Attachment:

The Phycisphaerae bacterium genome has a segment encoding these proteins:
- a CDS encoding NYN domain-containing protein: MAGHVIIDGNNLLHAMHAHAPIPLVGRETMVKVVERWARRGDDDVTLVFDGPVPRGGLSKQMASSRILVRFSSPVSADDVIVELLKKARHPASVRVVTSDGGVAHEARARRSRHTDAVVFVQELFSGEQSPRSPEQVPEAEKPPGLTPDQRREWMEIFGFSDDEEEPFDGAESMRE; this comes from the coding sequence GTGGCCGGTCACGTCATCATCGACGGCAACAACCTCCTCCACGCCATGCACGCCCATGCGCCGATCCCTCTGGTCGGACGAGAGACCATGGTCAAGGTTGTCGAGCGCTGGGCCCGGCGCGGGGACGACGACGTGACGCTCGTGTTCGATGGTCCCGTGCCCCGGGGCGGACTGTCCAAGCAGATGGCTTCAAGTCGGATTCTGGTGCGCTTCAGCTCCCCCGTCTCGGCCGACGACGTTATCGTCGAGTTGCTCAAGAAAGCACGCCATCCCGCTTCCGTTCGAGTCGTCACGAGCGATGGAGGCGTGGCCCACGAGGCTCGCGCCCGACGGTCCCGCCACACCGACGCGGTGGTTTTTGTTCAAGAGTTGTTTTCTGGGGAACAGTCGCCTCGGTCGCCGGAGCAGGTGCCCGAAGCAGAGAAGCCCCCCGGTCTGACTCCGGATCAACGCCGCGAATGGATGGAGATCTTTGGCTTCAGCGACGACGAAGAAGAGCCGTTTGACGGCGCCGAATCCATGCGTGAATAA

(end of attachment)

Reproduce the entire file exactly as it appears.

The Phycisphaerae bacterium genome has a segment encoding these proteins:
- a CDS encoding NYN domain-containing protein: MAGHVIIDGNNLLHAMHAHAPIPLVGRETMVKVVERWARRGDDDVTLVFDGPVPRGGLSKQMASSRILVRFSSPVSADDVIVELLKKARHPASVRVVTSDGGVAHEARARRSRHTDAVVFVQELFSGEQSPRSPEQVPEAEKPPGLTPDQRREWMEIFGFSDDEEEPFDGAESMRE; this comes from the coding sequence GTGGCCGGTCACGTCATCATCGACGGCAACAACCTCCTCCACGCCATGCACGCCCATGCGCCGATCCCTCTGGTCGGACGAGAGACCATGGTCAAGGTTGTCGAGCGCTGGGCCCGGCGCGGGGACGACGACGTGACGCTCGTGTTCGATGGTCCCGTGCCCCGGGGCGGACTGTCCAAGCAGATGGCTTCAAGTCGGATTCTGGTGCGCTTCAGCTCCCCCGTCTCGGCCGACGACGTTATCGTCGAGTTGCTCAAGAAAGCACGCCATCCCGCTTCCGTTCGAGTCGTCACGAGCGATGGAGGCGTGGCCCACGAGGCTCGCGCCCGACGGTCCCGCCACACCGACGCGGTGGTTTTTGTTCAAGAGTTGTTTTCTGGGGAACAGTCGCCTCGGTCGCCGGAGCAGGTGCCCGAAGCAGAGAAGCCCCCCGGTCTGACTCCGGATCAACGCCGCGAATGGATGGAGATCTTTGGCTTCAGCGACGACGAAGAAGAGCCGTTTGACGGCGCCGAATCCATGCGTGAATAA